“IF HE WANTED TO, HE WOULD”: Setting the Standard or Praising Toxic Dynamics?

By Ally McLaren

We’ve all heard it, whether it’s well-meaning advice from a friend, a Tweet you’ve scrolled past or one of the many latest TikTok videos taking over the for you page: “If he wanted to, he would.”


The phrase has had a recent resurgence on TikTok, with the hashtag #ifhewantedtohewould racking up 173.9 million views.


This modern equivalent of ‘he’s just not that into you’ is aimed at women in heteronormative relationships who are not receiving the effort they should from the man they are with. The idea is that if someone isn’t messaging you back, isn’t planning dates, or isn’t making any effort, then they are not interested in you.


If he wanted to, he would. So he clearly doesn’t like you that much. It’s as simple as that.


Why it’s good advice

At its core, this is great advice. It’s what you would say to a friend if a guy they were seeing wasn’t replying to any of their messages. He doesn’t want to, so move on, you can do better. There are men out there who will want to, and they will make the effort and give you what you deserve.


The term can be more relevant to situationships, where people are still in the talking stage or haven’t established a label. If someone is ghosting you, seeming completely uninterested, or really not bothering, it’s fair to say that you are not getting what you want or deserve out of the relationship.


But it can also be applied to long-term partnerships, with those who are married using it as an example of emotional or household labour being completely one-sided, with women being the ones to do more chores around the house, take on most of the childcare, to plan dates, and to keep the relationship alive.


Women on the internet are reminding each other not to settle, that they can do better, and that if someone is treating you like an option or taking advantage, then you should end things. Rather than waiting years for them to change, or feeling unsatisfied with where things are going, cut things off now and find someone who matches the effort and energy you are putting in.


We all have standards that we expect, and deserve, to be met, and shouldn’t waste time on something that isn’t making us happy. If a man wanted to do something, he would be doing it, right? But is it as simple as that?

Why it can be toxic

Firstly, “if he wanted to he would” excludes those who aren’t in relationships with men, who also experience this type of dynamic. These one-sided relationships don’t just apply to straight men, but this is who this discourse is centred around.


This trend can lead people to compare their relationship to others, and where they might before have been happy this can cause unnecessary resentment and hostility in relationships. This can make women feel bad or like they are doing something wrong by ‘putting up’ with something that they shouldn’t be. It also shames women by suggesting that they struggle to get the idea that a man isn’t interested.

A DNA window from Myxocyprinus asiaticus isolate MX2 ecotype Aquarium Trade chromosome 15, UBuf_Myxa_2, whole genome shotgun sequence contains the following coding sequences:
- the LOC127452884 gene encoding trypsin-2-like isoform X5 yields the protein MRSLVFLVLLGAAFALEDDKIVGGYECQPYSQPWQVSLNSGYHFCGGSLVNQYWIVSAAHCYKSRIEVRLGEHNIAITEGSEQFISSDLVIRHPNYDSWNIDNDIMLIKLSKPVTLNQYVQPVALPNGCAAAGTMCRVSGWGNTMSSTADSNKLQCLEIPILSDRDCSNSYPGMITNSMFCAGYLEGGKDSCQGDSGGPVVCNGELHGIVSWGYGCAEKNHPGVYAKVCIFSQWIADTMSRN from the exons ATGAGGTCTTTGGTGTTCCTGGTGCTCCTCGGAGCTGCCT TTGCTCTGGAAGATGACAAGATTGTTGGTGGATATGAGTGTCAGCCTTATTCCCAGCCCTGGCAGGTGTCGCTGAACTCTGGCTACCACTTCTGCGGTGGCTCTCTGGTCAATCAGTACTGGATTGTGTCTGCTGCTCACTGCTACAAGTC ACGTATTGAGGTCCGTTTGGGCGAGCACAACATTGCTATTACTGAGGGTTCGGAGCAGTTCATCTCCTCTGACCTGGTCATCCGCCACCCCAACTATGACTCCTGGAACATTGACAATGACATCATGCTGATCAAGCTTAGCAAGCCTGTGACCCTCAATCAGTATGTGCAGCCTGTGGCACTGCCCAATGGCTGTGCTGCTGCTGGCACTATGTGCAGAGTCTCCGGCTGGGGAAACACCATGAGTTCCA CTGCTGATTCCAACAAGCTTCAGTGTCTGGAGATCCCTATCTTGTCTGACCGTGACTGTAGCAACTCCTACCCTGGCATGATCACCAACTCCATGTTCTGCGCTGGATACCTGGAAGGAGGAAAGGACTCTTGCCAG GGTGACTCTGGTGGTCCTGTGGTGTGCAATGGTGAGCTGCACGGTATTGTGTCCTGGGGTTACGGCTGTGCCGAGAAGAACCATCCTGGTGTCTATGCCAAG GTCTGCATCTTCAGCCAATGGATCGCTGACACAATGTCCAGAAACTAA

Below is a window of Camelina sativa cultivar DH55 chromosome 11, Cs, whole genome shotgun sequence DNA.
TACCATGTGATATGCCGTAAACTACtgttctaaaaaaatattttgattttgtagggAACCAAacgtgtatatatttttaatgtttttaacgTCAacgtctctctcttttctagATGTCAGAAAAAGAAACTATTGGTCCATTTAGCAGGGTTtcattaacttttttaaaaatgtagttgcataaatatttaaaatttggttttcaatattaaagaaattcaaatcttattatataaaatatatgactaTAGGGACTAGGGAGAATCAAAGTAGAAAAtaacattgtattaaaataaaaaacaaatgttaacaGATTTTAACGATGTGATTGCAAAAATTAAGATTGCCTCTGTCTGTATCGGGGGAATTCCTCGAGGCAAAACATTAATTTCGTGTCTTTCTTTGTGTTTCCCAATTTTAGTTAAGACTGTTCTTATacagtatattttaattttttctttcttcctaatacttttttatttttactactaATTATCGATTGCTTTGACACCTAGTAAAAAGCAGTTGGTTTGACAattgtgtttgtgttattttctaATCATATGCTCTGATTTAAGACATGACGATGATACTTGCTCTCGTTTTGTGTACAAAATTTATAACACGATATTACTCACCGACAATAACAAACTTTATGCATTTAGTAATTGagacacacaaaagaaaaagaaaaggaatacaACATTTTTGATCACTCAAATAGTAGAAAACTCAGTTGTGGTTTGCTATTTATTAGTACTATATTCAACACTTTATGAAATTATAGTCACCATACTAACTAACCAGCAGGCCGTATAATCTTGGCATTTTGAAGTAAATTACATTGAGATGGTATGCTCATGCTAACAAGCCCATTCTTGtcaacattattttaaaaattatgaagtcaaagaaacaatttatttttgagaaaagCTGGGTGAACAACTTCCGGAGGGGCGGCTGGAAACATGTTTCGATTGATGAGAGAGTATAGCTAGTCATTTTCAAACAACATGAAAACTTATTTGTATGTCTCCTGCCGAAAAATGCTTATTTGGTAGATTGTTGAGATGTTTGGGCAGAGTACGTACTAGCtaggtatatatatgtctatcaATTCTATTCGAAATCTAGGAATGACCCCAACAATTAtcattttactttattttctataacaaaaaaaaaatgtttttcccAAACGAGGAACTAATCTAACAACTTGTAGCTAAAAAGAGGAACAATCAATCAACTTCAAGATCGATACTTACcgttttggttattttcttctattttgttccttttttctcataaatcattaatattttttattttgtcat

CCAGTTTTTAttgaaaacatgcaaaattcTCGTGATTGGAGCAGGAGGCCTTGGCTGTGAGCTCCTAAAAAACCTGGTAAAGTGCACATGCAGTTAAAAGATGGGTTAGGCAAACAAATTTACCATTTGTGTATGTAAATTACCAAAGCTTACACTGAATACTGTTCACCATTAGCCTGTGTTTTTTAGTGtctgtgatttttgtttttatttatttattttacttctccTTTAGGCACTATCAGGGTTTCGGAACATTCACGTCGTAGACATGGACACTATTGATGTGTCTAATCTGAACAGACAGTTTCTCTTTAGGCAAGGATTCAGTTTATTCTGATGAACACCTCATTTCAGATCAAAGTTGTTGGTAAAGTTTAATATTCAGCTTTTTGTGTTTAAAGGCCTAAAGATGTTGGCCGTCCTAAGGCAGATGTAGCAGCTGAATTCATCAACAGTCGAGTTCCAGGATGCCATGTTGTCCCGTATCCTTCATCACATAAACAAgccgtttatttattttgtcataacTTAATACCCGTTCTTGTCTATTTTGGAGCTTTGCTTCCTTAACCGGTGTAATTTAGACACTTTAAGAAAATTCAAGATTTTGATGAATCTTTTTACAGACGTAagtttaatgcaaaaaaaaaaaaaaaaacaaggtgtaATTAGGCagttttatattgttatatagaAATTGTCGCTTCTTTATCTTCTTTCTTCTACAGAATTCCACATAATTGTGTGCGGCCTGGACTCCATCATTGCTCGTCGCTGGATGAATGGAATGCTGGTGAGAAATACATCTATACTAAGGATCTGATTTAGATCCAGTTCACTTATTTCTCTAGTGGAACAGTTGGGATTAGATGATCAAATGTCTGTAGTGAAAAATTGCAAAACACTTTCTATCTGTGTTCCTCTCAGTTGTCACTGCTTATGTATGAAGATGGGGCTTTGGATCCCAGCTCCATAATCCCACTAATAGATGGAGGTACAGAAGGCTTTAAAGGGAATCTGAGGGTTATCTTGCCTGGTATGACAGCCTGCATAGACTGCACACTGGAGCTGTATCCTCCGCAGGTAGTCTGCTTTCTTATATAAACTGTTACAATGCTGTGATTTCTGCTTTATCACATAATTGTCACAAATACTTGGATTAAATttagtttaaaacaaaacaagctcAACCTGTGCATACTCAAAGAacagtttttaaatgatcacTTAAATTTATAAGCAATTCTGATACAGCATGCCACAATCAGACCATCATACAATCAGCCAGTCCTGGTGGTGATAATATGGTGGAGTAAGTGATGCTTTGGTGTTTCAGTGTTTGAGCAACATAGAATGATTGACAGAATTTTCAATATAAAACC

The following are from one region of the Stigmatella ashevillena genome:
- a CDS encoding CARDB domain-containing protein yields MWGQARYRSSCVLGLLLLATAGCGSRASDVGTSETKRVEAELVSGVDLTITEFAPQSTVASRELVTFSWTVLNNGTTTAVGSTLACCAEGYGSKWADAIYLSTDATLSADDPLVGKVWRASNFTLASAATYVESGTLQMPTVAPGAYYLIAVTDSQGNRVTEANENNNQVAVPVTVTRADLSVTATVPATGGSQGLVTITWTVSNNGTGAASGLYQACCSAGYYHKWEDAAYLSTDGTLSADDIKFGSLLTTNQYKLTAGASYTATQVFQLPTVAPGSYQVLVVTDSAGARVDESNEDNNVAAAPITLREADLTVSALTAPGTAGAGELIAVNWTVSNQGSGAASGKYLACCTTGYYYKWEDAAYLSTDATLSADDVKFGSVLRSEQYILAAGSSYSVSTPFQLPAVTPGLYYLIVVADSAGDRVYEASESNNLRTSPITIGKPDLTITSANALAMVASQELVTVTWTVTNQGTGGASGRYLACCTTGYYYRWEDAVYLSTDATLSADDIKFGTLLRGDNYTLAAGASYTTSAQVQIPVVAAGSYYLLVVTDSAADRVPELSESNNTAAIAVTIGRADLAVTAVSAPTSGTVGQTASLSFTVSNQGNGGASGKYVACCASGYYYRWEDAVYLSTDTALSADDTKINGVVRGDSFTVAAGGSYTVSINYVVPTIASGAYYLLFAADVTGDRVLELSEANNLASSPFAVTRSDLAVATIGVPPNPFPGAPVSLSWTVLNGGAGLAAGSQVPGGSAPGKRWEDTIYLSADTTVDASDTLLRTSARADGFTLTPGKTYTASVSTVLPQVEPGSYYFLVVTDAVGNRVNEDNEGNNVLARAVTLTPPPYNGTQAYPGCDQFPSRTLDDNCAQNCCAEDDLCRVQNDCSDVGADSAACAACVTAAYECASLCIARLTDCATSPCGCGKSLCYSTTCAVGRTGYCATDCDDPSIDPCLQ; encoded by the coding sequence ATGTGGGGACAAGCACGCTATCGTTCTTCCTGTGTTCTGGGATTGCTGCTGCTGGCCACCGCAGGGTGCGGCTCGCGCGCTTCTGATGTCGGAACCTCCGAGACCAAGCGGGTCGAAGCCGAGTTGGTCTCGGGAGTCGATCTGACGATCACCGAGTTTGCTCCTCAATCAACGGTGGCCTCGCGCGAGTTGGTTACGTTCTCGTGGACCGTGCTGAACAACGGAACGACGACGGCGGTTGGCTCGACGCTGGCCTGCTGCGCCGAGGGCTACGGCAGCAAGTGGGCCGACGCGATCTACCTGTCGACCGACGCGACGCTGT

The assumption is placed on straight men to be putting in most of the effort in relationships, especially in the early days, yet women can make the first move, plan dates, and show their interest too. Relationships are a two-way street, and both partners should be putting in equal effort, rather than expecting someone to be doing everything for you while you don’t do the same for them.


One of the biggest issues with this trend is that there are actually many reasons why someone might not be doing something, and it is not limited to being just because they don’t want to.

  1. Those with anxiety, who are neurodivergent, or who are introverted, may struggle to understand what is expected of them, to meet societal norms, or have the confidence to plan things for their partner, especially in a new relationship.

  2. If someone doesn’t know your past relationship history, or perhaps they have past relationship trauma of their own, they may believe they are respecting your boundaries by not coming on too strong.

  3. They may have something going on in their personal lives, or be struggling with their mental health, which means that they aren’t able to give 100% effort to a relationship at this time.

  4. People aren’t mind readers. If your partner doesn’t know what you are expecting of them or would like them to do, it can be harmful to assume that they don’t care at all if they aren’t doing something that they may not even realise would make you happy. It’s easy to put someone on a pedestal and then become upset when they don’t reach a potential we have laid out for them in our own heads.

If you want them to, let them know

Yes, if he wanted to, he probably would. If he isn’t texting you back but is always on his phone, if you’ve expressed that you’d like him to plan more dates, buy you flowers on occasion, or make you a coffee in the morning, and he doesn’t, then he likely isn’t really that bothered, and isn’t the best choice for a partner.


But communication is key, especially if you are in a long-term relationship. Have an open conversation about what you need and expect in your relationship, and discuss reasons as to why this might not be happening.


If this then doesn’t change things for the better, of course, the match may just not be right. But don’t watch one TikTok and then call off your whole relationship.


And remember, if they aren’t making the effort, it reflects negatively on them, and not you. You can do better, and you deserve better. Sometimes it is as simple as, if they wanted to, they would.